Within the four walls of this library

sit three packed into the corner;

shelves, stuffed full of books with dog-eared pages

and slip-disc’d spines and fraying edges,

and a big white sign, which dangles from the ceiling

like a megabat hung on a cave mouth, sleeping and dreaming,

the word “NONFICTION” is inscribed with prominence,

adjacent to signs shouting “MYSTERY” and “SCIENCE


and a thousand other sorts of words

for myth, fabrication, exaggeration. But in this corner

live the rest, the et ceteras, the miscellaneous,

the kingdom of protists; for instance, care for some ethics?

Marx’s manifesto is stacked lazily beside a heap of essays by Rand;

you can practically see the two of them, shaking hands

uneasily, the will to never understand already forming

in their brains, and others yet remain;

Capote and the Clutters share familial space

with the Mansons, hiding helter skelter behind

gnostic gospels and silent springs and a thousand

dreams for Freud to interpret (translated

from German for your convenience); nearby,

Orwell sings war songs in Catalan, accompanied

by the universe’s most elegant superstrings,

and the caged birds, singing of freedom,

harmonizing a melodious cacophony with the song

of the executioner. Butler criticizes his performance,

and she probably would have anyway, but Friedan thinks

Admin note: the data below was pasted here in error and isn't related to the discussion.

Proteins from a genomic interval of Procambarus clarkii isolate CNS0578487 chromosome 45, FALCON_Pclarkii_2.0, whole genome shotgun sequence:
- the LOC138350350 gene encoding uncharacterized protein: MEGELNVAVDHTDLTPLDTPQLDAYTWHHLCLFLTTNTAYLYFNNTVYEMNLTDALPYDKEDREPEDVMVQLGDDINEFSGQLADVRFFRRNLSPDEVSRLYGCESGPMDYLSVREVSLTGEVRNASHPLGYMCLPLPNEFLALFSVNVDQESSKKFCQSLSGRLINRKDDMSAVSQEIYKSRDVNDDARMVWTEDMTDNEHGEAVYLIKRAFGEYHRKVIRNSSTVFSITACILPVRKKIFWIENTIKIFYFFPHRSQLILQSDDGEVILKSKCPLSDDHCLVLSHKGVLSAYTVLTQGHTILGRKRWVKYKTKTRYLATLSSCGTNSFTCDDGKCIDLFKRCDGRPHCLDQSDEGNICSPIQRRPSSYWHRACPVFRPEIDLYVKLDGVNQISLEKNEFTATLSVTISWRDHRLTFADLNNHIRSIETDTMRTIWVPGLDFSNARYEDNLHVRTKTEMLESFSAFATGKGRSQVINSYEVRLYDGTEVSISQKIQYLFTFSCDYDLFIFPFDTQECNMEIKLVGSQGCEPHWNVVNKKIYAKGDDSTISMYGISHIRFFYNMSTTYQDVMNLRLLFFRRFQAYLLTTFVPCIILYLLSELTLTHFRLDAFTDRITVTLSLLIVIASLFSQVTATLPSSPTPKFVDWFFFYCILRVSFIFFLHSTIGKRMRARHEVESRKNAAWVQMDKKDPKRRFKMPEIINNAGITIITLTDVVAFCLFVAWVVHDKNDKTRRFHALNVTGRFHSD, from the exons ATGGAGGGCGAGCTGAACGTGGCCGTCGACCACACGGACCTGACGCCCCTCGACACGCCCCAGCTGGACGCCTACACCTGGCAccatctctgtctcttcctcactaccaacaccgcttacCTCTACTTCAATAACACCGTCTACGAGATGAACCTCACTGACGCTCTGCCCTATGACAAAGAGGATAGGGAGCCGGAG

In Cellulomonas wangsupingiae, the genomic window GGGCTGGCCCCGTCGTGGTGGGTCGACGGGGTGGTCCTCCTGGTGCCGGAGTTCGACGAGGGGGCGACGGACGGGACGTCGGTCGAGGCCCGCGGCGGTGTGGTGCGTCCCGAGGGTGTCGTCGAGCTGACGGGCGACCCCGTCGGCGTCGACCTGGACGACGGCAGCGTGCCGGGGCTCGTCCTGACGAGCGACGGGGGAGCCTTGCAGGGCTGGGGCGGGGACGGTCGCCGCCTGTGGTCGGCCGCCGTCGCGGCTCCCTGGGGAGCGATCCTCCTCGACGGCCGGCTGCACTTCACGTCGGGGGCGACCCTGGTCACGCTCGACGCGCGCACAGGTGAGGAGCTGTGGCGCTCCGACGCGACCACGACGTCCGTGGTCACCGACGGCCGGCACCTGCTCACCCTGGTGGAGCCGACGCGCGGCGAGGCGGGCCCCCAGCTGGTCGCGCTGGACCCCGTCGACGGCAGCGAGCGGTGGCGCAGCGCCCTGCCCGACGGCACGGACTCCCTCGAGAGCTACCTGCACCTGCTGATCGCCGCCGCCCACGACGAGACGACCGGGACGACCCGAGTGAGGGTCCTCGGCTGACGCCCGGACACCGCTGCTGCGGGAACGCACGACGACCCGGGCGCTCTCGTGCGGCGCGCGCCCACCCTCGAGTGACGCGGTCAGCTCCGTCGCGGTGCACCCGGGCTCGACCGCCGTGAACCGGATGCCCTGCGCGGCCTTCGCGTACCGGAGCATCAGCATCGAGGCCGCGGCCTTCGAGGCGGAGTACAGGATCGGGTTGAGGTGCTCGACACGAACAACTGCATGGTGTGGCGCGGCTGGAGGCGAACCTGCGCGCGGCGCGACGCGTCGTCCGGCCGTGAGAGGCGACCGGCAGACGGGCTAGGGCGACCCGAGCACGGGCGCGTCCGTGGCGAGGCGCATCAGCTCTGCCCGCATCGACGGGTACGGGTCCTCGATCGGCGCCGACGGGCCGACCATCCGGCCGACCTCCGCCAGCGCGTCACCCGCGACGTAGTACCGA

he has a certain sort of mystique and Dawkins offers his own critique,

going on about genes and memes, extinction and delusion, but

not hallucinations — Sacks makes the distinction; let us continue

to praise famous men, and their children after them,

these naked apes, with minds so dirty that

they’re riddled with the emperors of all maladies; oh, Morris

Kinsey and Mukherjee could tell you all about these things,

maybe over lunch with Schlosser or dinner with Pollan,

minglings with Machiavelli over affairs of the state,

or affairs of space and a brief history of time; but,

if you’re feeling too full to eat, or to pray, or to love,

ask Frankl what to do; let him change your life

with words from decades yore as he keeps on

his search for meaning just like every man before; at least

that’s the case when these boys’ lives weren’t preoccupied

by artful war or bright and shining lies. And here,

by the holy bookend, lies some old and antiquated glossary

which lost most of its “glossy” many years ago,

for one flip through the pages will catalogue the changes

between what we thought we knew about the stars

and our bodies and doomsday as recently

as your last birthday, and all the things that everyone says

we now know that we know; speak,

memory, remember all you can

about this endless, sundry cosmos, and

the microcosms that it boasts; bury my heart,

if not at Wounded Knee, then maybe at this

library, where comprehension and speculation both

find themselves in coexistence, packed into a single

point resembling the genesis, and fear and hope

take dueling forms, those of fact and mystery;

and now all that’s left to do is read,

until the end of history.


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About the Author

Julia Tallon writes short fiction and poetry in between design gigs while studying at Montgomery College in Rockville, Maryland.